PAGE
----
Topics in this issue:
- eBay news – Duplicate listings.
- An insight into Molly margins.
- Blocked UK bidders.
- Ask Molly – How can I compete with free postage?
Hello and welcome to this week’s edition of The eBay UK Bulletin.
My apologies for the intermittent bulletins, this has been caused by too many holidays. In fact I’m off again next week; not much in the way of eBay sales and the weather is set fair.
In the bulletin this week, a warning to all sellers who flout the duplicate listing rules and something for that coffee break: your ‘buyer requirements activity log’. Read on for more.
[For admin details for this newsletter, please scroll down to the end.]
1. EBAY NEWS – DUPLICATE LISTINGS
At last eBay are doing something to address the issue of duplicate listings, a big cheer went up from the Elves at HQ. Hopefully the clever software will also spot the listing which has just one subtle change in the title but is for the same item. I also would like to think that when a duplicate listing is reported the eBay team will do something about it as they don’t seem to be too bothered right now.
“Starting in July, listing visibility in Best Match will be reduced for sellers who populate the eBay marketplace with duplicate listings. If a seller violates our duplicate listings policy, then all the listings from that seller – including those created using any of the seller’s linked accounts – will have reduced visibility. This will last until the duplicate listings are removed. Therefore, we recommend you remove duplicate listings as quickly as possible.”
Having all your listings across all linked accounts penalised should provide a good incentive to stop this practice.
2. AN INSIGHT INTO MOLLY MARGINS
I get many emails asking about the best items to sell and how to become very rich quickly. I have a standard reply as you know which is to take your time and ‘get rich slowly’. This question arrived and I thought I would share my thoughts.
“Hello there, hope you are well.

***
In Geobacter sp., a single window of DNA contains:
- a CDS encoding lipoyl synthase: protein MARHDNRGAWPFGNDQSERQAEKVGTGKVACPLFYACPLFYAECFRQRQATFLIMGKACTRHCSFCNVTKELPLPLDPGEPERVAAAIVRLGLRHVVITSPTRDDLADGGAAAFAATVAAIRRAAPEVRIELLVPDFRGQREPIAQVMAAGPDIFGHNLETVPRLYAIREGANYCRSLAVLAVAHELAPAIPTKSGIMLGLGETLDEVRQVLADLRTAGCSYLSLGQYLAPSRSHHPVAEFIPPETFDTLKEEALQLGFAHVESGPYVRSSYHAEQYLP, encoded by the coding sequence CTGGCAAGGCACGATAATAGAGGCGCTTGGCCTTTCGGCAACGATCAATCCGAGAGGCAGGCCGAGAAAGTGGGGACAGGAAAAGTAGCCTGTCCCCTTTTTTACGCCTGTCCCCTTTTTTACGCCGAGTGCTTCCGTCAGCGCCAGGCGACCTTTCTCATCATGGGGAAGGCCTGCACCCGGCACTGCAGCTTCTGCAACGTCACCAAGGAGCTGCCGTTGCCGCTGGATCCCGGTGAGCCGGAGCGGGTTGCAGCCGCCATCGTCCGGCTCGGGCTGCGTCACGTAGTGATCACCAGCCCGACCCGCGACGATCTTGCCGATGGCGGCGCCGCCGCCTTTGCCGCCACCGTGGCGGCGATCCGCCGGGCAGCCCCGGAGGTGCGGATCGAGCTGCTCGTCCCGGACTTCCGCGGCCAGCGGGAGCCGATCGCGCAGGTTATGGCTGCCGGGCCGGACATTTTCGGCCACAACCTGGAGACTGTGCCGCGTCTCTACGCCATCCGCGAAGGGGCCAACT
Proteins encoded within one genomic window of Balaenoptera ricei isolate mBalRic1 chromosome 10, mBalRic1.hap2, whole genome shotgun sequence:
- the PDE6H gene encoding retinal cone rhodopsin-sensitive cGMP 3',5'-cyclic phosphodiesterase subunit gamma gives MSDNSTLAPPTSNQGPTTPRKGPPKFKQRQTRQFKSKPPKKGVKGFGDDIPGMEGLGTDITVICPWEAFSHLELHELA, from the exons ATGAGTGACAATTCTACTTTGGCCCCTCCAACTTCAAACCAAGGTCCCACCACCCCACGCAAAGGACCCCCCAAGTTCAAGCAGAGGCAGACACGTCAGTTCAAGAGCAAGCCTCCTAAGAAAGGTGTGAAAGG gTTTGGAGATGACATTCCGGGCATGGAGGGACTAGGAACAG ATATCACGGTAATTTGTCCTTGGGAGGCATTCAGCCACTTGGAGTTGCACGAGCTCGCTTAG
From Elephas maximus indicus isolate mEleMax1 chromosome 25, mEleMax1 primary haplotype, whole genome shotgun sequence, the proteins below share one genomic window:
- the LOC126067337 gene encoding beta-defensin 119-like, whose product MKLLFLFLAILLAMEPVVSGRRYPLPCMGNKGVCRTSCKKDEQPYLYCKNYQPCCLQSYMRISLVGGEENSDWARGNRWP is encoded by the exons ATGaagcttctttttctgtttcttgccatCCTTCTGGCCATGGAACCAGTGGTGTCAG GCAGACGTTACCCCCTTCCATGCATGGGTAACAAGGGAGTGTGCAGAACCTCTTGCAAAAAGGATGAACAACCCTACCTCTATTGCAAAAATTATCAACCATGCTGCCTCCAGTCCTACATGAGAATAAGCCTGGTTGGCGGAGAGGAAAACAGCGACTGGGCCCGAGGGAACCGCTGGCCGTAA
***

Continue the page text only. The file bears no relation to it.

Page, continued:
I have just purchased and read through your book which was an excellent read – thank you. I have been trying to set up a successful eBay business for a year now. My aim is to make £200 profit p/m alongside my full-time job. I have started off with screen protectors but they only bring in 20p profit per item and they do not sell fast enough due to the amount that are on offer.
My question is, how much profit margin do you make on your products, or how much should I be looking at?”
This will be quite a complex answer to what was a simple question, mainly as I now sell a large range of lines.
The easiest one to mention is my cosmetic lines as I have just submitted my books to the accountant. The gross margin is 60%, then of course there are expenses – eBay, PayPal fees, postage, VAT, packing, etc. These all add up but as this business exists only to pay a wage, pensions and cover any related expenses, breaking even is just fine. The accounts were in order by the way and I guess the pain of the fee will fade over time.
The toy business really comes into its own at Christmas, only a few sales during the summer months but the margins on secondhand / collectable toys are much higher. I still get many of these from car boot sales and small ads but supply is drying up as more people use eBay [Ed - there must a be a book about it somewhere]. I always look to at least double my outlay, the days of higher margins than this are a distant memory.
DIY and electrical items is a more steady concern and although a fairly new venture is providing a good yield with markups in excess of 400% on most items that sell, but I do need to carry large stocks which hits cash flow. These items do not sell fast as the demand is limited but when they do – happy days.
The number of items sold each day depends on the time of year. Summer months are easy with around 50 items per day and I take 7 to 10 days off each month, shutting the shops. Christmas is different, from mid-Sept to Christmas Eve all I do is sell, sell, sell and volumes hit 200 plus items per day.
I no longer sell very much overseas which accounts for lower turnover but I make sufficient profit for my needs and no longer have to work all the hours I used to.
As an aside to this question you can see your total sales figure by accessing your dashboard, the lifetime sales figure is right at the bottom on the right. It might surprise you.